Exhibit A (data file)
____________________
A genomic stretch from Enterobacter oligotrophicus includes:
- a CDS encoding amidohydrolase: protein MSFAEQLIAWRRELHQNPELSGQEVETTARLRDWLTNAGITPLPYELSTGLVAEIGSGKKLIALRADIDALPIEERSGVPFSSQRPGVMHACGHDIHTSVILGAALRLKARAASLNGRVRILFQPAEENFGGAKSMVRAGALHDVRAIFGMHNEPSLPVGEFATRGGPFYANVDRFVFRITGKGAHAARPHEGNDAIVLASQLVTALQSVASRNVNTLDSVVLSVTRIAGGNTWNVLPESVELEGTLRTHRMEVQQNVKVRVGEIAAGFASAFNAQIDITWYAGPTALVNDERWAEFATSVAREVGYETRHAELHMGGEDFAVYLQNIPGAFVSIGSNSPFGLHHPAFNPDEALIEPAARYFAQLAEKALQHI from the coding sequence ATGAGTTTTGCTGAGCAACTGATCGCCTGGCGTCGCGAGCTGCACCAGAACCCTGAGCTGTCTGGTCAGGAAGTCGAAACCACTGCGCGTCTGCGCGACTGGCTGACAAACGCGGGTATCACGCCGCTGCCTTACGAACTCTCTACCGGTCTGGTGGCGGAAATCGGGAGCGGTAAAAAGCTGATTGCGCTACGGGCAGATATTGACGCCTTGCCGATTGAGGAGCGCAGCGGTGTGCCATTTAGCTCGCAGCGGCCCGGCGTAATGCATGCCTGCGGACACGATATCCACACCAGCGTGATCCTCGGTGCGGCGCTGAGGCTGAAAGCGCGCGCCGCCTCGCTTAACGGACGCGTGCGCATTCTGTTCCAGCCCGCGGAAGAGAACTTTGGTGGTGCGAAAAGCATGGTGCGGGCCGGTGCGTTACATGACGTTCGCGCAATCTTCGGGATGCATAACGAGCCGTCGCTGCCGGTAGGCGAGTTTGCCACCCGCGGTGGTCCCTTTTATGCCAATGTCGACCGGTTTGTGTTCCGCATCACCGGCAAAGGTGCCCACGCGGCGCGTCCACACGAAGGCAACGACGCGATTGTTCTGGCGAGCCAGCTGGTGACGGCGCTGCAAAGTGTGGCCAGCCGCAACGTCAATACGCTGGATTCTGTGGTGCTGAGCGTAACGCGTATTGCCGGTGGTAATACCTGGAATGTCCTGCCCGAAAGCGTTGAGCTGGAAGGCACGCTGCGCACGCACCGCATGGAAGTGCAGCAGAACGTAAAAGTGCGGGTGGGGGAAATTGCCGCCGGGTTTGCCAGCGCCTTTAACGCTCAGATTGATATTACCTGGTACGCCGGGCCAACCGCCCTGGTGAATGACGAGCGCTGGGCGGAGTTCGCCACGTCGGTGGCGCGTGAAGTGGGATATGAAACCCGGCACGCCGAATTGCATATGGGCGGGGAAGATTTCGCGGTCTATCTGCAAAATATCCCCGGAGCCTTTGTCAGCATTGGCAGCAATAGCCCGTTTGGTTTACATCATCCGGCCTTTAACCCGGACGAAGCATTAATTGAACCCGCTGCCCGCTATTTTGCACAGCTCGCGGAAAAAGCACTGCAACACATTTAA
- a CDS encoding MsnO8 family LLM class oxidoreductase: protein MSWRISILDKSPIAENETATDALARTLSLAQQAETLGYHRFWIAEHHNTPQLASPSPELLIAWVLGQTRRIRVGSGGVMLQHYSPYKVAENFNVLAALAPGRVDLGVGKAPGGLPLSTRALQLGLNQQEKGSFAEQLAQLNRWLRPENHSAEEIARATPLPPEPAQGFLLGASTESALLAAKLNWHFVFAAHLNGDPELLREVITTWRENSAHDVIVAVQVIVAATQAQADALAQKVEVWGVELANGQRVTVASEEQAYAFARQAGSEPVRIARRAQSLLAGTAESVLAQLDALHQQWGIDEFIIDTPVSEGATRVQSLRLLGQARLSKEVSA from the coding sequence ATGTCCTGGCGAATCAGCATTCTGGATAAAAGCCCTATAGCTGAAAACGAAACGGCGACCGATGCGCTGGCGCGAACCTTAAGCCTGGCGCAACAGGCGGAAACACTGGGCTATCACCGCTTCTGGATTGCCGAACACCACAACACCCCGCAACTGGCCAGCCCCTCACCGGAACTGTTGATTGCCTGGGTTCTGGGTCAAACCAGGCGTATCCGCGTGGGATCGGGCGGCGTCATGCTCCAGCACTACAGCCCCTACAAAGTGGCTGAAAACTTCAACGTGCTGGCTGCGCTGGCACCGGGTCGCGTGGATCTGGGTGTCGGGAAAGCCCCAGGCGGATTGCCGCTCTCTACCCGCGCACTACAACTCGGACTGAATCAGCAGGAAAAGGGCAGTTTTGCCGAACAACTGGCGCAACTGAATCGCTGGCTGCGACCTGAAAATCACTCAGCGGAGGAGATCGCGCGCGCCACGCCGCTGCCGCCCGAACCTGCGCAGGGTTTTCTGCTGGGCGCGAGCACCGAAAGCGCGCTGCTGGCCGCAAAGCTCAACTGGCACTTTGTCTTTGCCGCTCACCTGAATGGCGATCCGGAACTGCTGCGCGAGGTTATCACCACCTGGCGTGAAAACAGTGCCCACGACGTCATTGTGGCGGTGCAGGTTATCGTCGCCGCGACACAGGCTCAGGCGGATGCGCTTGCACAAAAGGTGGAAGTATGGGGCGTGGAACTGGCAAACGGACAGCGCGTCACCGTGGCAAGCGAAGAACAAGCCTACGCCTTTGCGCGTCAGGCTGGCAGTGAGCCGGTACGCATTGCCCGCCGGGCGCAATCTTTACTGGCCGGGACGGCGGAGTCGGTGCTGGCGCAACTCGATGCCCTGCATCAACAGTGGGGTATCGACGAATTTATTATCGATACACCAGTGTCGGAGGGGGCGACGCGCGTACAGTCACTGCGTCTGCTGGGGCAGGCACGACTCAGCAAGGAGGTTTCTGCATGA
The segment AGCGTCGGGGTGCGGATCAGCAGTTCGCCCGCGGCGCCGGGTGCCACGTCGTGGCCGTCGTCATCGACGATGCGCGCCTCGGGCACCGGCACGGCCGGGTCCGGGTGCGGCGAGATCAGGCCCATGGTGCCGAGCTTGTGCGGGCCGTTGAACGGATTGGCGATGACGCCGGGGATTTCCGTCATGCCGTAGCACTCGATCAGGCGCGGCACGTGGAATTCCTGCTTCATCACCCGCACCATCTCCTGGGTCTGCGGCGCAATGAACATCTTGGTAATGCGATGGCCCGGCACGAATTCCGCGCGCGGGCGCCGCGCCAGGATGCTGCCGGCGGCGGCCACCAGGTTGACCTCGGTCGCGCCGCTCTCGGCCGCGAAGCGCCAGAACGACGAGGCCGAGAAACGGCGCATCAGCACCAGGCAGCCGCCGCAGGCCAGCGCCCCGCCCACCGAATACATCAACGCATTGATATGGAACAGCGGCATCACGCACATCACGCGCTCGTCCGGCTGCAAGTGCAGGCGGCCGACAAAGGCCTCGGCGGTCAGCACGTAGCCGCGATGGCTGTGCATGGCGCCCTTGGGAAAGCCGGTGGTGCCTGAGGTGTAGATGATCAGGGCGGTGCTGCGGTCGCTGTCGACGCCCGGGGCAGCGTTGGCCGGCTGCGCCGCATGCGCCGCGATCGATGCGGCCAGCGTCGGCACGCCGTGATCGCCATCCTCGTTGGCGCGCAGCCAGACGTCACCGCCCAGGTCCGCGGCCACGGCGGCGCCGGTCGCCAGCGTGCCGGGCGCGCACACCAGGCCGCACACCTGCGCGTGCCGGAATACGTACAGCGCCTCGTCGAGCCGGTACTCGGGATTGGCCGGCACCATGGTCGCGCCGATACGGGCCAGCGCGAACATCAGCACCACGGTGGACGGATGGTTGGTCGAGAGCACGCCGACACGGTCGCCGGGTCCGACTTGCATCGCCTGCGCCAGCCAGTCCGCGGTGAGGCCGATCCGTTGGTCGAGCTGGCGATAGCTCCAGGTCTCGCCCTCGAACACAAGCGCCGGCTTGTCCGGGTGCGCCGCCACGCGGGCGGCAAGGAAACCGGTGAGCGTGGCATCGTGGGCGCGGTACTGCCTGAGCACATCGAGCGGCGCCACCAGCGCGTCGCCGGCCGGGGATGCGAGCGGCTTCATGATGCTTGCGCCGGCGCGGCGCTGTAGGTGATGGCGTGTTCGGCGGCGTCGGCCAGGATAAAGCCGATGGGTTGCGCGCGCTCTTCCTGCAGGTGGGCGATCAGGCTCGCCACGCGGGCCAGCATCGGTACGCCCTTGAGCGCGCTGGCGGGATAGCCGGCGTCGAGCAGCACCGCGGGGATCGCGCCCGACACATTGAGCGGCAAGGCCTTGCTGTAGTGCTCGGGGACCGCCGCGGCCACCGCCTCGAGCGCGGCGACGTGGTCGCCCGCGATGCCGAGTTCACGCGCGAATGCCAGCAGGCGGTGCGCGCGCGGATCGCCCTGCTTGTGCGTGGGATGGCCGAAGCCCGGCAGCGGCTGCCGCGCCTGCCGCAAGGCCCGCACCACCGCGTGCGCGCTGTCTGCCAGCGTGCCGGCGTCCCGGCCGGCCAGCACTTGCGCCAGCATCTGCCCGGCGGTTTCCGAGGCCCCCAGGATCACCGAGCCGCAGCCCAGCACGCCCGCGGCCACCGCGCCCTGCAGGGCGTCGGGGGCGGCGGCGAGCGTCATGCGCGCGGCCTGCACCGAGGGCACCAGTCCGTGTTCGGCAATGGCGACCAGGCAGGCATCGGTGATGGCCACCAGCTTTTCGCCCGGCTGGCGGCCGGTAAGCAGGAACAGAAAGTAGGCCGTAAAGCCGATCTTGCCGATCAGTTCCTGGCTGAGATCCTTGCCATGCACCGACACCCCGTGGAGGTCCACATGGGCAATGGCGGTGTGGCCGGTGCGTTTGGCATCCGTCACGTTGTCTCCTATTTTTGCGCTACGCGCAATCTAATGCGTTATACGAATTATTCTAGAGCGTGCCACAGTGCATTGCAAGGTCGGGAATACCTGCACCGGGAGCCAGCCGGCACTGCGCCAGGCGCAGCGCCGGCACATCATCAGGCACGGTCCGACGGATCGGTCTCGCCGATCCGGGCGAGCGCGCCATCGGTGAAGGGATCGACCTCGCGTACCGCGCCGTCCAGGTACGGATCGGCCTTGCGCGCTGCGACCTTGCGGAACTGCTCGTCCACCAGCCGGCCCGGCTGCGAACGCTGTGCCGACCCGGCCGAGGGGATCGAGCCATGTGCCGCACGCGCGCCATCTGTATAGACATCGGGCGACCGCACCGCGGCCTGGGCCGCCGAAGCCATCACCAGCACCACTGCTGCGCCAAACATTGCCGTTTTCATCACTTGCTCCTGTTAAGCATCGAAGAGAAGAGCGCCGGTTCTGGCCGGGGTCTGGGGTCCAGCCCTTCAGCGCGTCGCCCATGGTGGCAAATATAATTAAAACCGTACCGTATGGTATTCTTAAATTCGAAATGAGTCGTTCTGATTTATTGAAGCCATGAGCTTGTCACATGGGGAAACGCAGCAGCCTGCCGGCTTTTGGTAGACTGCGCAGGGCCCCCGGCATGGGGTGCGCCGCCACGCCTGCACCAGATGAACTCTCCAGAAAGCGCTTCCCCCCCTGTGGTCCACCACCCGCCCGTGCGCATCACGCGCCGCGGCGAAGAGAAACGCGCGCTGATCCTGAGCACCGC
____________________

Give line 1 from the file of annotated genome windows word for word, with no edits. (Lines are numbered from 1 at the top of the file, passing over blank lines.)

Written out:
A genomic stretch from Enterobacter oligotrophicus includes: